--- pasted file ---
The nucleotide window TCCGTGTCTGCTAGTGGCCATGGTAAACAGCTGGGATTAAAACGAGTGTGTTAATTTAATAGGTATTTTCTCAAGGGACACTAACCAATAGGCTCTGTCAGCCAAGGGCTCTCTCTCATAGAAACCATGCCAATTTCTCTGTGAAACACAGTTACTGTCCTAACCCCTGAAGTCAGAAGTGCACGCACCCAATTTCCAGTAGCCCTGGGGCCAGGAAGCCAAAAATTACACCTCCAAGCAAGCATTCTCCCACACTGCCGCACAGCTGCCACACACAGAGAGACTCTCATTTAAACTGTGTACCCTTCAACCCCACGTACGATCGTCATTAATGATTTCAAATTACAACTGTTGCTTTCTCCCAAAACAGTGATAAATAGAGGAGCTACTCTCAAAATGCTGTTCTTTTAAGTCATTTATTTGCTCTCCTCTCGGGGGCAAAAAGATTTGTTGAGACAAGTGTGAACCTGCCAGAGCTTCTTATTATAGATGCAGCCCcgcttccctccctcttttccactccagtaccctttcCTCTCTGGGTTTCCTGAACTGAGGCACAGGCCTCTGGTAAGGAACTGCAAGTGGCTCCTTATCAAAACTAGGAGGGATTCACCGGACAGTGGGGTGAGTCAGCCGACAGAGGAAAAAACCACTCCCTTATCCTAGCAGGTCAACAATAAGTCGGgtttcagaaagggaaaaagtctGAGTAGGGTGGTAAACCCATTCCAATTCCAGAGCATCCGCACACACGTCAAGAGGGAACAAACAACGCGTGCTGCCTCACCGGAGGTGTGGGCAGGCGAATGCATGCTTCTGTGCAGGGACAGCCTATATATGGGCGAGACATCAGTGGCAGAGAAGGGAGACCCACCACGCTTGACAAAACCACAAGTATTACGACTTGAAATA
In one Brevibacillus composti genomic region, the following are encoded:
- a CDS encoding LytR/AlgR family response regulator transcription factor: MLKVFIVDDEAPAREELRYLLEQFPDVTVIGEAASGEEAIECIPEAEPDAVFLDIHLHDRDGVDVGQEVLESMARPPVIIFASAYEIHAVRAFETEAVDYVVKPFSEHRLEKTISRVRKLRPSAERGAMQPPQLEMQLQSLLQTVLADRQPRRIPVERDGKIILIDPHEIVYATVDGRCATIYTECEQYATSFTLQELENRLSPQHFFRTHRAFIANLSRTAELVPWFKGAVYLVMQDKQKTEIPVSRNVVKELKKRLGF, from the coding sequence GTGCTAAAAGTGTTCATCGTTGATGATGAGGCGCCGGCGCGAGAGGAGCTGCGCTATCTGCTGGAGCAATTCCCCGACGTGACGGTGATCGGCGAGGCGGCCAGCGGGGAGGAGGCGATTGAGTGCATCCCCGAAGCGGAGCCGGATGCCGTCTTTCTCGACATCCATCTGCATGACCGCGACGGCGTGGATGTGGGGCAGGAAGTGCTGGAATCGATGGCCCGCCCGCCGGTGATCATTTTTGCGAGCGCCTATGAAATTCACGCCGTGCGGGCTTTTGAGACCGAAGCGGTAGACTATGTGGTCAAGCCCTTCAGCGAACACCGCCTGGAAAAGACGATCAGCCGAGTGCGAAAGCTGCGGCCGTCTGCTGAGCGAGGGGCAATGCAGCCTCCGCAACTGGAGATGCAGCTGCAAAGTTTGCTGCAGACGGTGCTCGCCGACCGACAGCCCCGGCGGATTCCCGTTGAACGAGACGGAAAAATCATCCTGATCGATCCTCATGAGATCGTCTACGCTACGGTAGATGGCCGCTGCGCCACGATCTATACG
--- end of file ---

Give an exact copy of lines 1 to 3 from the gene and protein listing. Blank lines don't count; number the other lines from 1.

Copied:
The nucleotide window TCCGTGTCTGCTAGTGGCCATGGTAAACAGCTGGGATTAAAACGAGTGTGTTAATTTAATAGGTATTTTCTCAAGGGACACTAACCAATAGGCTCTGTCAGCCAAGGGCTCTCTCTCATAGAAACCATGCCAATTTCTCTGTGAAACACAGTTACTGTCCTAACCCCTGAAGTCAGAAGTGCACGCACCCAATTTCCAGTAGCCCTGGGGCCAGGAAGCCAAAAATTACACCTCCAAGCAAGCATTCTCCCACACTGCCGCACAGCTGCCACACACAGAGAGACTCTCATTTAAACTGTGTACCCTTCAACCCCACGTACGATCGTCATTAATGATTTCAAATTACAACTGTTGCTTTCTCCCAAAACAGTGATAAATAGAGGAGCTACTCTCAAAATGCTGTTCTTTTAAGTCATTTATTTGCTCTCCTCTCGGGGGCAAAAAGATTTGTTGAGACAAGTGTGAACCTGCCAGAGCTTCTTATTATAGATGCAGCCCcgcttccctccctcttttccactccagtaccctttcCTCTCTGGGTTTCCTGAACTGAGGCACAGGCCTCTGGTAAGGAACTGCAAGTGGCTCCTTATCAAAACTAGGAGGGATTCACCGGACAGTGGGGTGAGTCAGCCGACAGAGGAAAAAACCACTCCCTTATCCTAGCAGGTCAACAATAAGTCGGgtttcagaaagggaaaaagtctGAGTAGGGTGGTAAACCCATTCCAATTCCAGAGCATCCGCACACACGTCAAGAGGGAACAAACAACGCGTGCTGCCTCACCGGAGGTGTGGGCAGGCGAATGCATGCTTCTGTGCAGGGACAGCCTATATATGGGCGAGACATCAGTGGCAGAGAAGGGAGACCCACCACGCTTGACAAAACCACAAGTATTACGACTTGAAATA
In one Brevibacillus composti genomic region, the following are encoded:
- a CDS encoding LytR/AlgR family response regulator transcription factor: MLKVFIVDDEAPAREELRYLLEQFPDVTVIGEAASGEEAIECIPEAEPDAVFLDIHLHDRDGVDVGQEVLESMARPPVIIFASAYEIHAVRAFETEAVDYVVKPFSEHRLEKTISRVRKLRPSAERGAMQPPQLEMQLQSLLQTVLADRQPRRIPVERDGKIILIDPHEIVYATVDGRCATIYTECEQYATSFTLQELENRLSPQHFFRTHRAFIANLSRTAELVPWFKGAVYLVMQDKQKTEIPVSRNVVKELKKRLGF, from the coding sequence GTGCTAAAAGTGTTCATCGTTGATGATGAGGCGCCGGCGCGAGAGGAGCTGCGCTATCTGCTGGAGCAATTCCCCGACGTGACGGTGATCGGCGAGGCGGCCAGCGGGGAGGAGGCGATTGAGTGCATCCCCGAAGCGGAGCCGGATGCCGTCTTTCTCGACATCCATCTGCATGACCGCGACGGCGTGGATGTGGGGCAGGAAGTGCTGGAATCGATGGCCCGCCCGCCGGTGATCATTTTTGCGAGCGCCTATGAAATTCACGCCGTGCGGGCTTTTGAGACCGAAGCGGTAGACTATGTGGTCAAGCCCTTCAGCGAACACCGCCTGGAAAAGACGATCAGCCGAGTGCGAAAGCTGCGGCCGTCTGCTGAGCGAGGGGCAATGCAGCCTCCGCAACTGGAGATGCAGCTGCAAAGTTTGCTGCAGACGGTGCTCGCCGACCGACAGCCCCGGCGGATTCCCGTTGAACGAGACGGAAAAATCATCCTGATCGATCCTCATGAGATCGTCTACGCTACGGTAGATGGCCGCTGCGCCACGATCTATACG